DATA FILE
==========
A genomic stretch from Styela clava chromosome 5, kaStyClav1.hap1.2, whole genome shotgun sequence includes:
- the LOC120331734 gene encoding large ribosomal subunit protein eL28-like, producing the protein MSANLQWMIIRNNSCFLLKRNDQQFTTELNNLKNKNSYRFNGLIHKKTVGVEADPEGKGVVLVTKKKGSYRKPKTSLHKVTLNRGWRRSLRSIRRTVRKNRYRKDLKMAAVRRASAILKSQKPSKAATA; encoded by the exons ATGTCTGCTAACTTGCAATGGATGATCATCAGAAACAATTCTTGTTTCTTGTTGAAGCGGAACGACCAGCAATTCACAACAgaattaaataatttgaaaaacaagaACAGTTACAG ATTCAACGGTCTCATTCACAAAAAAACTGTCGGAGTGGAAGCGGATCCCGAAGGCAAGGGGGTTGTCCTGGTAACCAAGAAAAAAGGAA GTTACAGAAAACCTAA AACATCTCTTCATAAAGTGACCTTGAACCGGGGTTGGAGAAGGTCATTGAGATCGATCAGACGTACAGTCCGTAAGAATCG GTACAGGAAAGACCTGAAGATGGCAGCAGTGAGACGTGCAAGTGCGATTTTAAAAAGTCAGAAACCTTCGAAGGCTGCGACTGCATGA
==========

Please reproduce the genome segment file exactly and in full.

A genomic stretch from Styela clava chromosome 5, kaStyClav1.hap1.2, whole genome shotgun sequence includes:
- the LOC120331734 gene encoding large ribosomal subunit protein eL28-like, producing the protein MSANLQWMIIRNNSCFLLKRNDQQFTTELNNLKNKNSYRFNGLIHKKTVGVEADPEGKGVVLVTKKKGSYRKPKTSLHKVTLNRGWRRSLRSIRRTVRKNRYRKDLKMAAVRRASAILKSQKPSKAATA; encoded by the exons ATGTCTGCTAACTTGCAATGGATGATCATCAGAAACAATTCTTGTTTCTTGTTGAAGCGGAACGACCAGCAATTCACAACAgaattaaataatttgaaaaacaagaACAGTTACAG ATTCAACGGTCTCATTCACAAAAAAACTGTCGGAGTGGAAGCGGATCCCGAAGGCAAGGGGGTTGTCCTGGTAACCAAGAAAAAAGGAA GTTACAGAAAACCTAA AACATCTCTTCATAAAGTGACCTTGAACCGGGGTTGGAGAAGGTCATTGAGATCGATCAGACGTACAGTCCGTAAGAATCG GTACAGGAAAGACCTGAAGATGGCAGCAGTGAGACGTGCAAGTGCGATTTTAAAAAGTCAGAAACCTTCGAAGGCTGCGACTGCATGA